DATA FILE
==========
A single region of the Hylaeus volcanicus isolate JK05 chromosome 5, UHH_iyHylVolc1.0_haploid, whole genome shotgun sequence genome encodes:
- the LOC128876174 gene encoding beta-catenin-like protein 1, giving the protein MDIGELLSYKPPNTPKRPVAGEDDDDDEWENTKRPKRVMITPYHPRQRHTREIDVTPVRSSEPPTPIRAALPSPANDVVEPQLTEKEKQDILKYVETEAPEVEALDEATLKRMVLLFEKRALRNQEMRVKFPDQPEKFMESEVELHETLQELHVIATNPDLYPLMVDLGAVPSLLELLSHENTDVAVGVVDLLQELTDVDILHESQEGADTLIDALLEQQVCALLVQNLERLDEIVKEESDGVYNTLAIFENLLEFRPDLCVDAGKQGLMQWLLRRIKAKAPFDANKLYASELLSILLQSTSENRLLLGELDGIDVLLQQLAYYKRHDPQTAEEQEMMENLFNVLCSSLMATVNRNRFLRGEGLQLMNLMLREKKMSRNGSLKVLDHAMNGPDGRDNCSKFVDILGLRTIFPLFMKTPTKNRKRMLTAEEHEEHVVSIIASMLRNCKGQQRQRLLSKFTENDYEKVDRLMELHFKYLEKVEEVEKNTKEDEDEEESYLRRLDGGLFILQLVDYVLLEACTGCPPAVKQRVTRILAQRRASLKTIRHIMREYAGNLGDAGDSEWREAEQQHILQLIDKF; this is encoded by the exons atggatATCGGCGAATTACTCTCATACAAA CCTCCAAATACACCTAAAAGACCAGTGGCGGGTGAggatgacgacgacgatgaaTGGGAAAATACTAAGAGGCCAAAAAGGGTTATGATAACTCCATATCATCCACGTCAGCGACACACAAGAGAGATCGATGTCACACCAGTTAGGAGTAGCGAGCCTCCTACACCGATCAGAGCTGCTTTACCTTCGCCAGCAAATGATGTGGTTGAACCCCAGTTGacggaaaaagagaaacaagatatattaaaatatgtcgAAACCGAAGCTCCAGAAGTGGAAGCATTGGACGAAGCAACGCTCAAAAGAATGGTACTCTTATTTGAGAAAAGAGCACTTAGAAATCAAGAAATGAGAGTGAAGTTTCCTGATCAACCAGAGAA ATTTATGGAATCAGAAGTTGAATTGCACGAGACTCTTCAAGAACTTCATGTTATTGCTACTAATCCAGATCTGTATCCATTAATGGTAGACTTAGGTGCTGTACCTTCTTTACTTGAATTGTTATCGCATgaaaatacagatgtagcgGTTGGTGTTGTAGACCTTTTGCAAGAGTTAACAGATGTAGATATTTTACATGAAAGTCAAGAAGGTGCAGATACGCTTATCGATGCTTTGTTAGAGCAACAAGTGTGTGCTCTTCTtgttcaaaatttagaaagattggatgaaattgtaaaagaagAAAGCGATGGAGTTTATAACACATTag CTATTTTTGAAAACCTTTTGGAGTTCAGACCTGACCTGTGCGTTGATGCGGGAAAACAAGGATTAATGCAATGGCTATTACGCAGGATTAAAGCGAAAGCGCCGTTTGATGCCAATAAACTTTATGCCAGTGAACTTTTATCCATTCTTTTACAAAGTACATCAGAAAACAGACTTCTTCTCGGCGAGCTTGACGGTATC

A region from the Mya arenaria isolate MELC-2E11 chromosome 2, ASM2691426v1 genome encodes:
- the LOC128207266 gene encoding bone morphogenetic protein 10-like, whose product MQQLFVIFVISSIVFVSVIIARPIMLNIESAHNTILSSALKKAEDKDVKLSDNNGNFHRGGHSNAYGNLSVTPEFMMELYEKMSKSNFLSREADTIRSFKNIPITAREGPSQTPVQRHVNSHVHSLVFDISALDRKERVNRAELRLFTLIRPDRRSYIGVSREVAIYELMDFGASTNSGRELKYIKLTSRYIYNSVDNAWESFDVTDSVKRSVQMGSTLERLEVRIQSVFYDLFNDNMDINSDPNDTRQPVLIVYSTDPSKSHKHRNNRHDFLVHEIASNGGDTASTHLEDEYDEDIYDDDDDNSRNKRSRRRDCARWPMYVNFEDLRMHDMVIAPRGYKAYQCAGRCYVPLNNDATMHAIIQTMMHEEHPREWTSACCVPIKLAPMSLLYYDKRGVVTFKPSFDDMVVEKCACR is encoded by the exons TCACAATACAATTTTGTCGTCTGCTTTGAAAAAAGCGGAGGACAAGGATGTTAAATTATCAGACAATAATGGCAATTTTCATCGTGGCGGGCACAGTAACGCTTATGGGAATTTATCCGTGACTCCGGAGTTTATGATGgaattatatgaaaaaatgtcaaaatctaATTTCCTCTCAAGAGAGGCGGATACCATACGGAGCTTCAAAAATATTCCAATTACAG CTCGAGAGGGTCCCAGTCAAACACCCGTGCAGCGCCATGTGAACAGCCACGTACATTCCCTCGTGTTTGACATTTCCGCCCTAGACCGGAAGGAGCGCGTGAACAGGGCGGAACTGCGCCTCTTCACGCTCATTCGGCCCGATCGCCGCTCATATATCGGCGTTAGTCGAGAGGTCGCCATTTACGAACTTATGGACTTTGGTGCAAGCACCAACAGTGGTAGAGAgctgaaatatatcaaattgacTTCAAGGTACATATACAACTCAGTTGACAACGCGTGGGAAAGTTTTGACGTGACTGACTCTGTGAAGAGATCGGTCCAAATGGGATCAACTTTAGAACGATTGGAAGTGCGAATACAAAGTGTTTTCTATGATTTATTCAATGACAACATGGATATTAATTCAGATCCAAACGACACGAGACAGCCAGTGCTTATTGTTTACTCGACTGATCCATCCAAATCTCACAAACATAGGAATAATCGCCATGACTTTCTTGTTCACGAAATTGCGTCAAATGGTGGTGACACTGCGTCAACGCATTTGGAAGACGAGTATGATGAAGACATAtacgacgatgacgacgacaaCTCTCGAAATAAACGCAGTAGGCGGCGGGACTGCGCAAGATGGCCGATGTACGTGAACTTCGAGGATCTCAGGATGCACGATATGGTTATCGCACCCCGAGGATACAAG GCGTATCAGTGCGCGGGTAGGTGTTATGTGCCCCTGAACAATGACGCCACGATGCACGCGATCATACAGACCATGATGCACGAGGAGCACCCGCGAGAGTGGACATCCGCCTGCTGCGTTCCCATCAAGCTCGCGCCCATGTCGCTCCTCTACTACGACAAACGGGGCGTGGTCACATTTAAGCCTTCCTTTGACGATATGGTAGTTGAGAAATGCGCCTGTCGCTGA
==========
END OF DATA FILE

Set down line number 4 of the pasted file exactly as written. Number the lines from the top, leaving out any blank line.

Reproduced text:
- the LOC128207266 gene encoding bone morphogenetic protein 10-like, whose product MQQLFVIFVISSIVFVSVIIARPIMLNIESAHNTILSSALKKAEDKDVKLSDNNGNFHRGGHSNAYGNLSVTPEFMMELYEKMSKSNFLSREADTIRSFKNIPITAREGPSQTPVQRHVNSHVHSLVFDISALDRKERVNRAELRLFTLIRPDRRSYIGVSREVAIYELMDFGASTNSGRELKYIKLTSRYIYNSVDNAWESFDVTDSVKRSVQMGSTLERLEVRIQSVFYDLFNDNMDINSDPNDTRQPVLIVYSTDPSKSHKHRNNRHDFLVHEIASNGGDTASTHLEDEYDEDIYDDDDDNSRNKRSRRRDCARWPMYVNFEDLRMHDMVIAPRGYKAYQCAGRCYVPLNNDATMHAIIQTMMHEEHPREWTSACCVPIKLAPMSLLYYDKRGVVTFKPSFDDMVVEKCACR is encoded by the exons TCACAATACAATTTTGTCGTCTGCTTTGAAAAAAGCGGAGGACAAGGATGTTAAATTATCAGACAATAATGGCAATTTTCATCGTGGCGGGCACAGTAACGCTTATGGGAATTTATCCGTGACTCCGGAGTTTATGATGgaattatatgaaaaaatgtcaaaatctaATTTCCTCTCAAGAGAGGCGGATACCATACGGAGCTTCAAAAATATTCCAATTACAG CTCGAGAGGGTCCCAGTCAAACACCCGTGCAGCGCCATGTGAACAGCCACGTACATTCCCTCGTGTTTGACATTTCCGCCCTAGACCGGAAGGAGCGCGTGAACAGGGCGGAACTGCGCCTCTTCACGCTCATTCGGCCCGATCGCCGCTCATATATCGGCGTTAGTCGAGAGGTCGCCATTTACGAACTTATGGACTTTGGTGCAAGCACCAACAGTGGTAGAGAgctgaaatatatcaaattgacTTCAAGGTACATATACAACTCAGTTGACAACGCGTGGGAAAGTTTTGACGTGACTGACTCTGTGAAGAGATCGGTCCAAATGGGATCAACTTTAGAACGATTGGAAGTGCGAATACAAAGTGTTTTCTATGATTTATTCAATGACAACATGGATATTAATTCAGATCCAAACGACACGAGACAGCCAGTGCTTATTGTTTACTCGACTGATCCATCCAAATCTCACAAACATAGGAATAATCGCCATGACTTTCTTGTTCACGAAATTGCGTCAAATGGTGGTGACACTGCGTCAACGCATTTGGAAGACGAGTATGATGAAGACATAtacgacgatgacgacgacaaCTCTCGAAATAAACGCAGTAGGCGGCGGGACTGCGCAAGATGGCCGATGTACGTGAACTTCGAGGATCTCAGGATGCACGATATGGTTATCGCACCCCGAGGATACAAG GCGTATCAGTGCGCGGGTAGGTGTTATGTGCCCCTGAACAATGACGCCACGATGCACGCGATCATACAGACCATGATGCACGAGGAGCACCCGCGAGAGTGGACATCCGCCTGCTGCGTTCCCATCAAGCTCGCGCCCATGTCGCTCCTCTACTACGACAAACGGGGCGTGGTCACATTTAAGCCTTCCTTTGACGATATGGTAGTTGAGAAATGCGCCTGTCGCTGA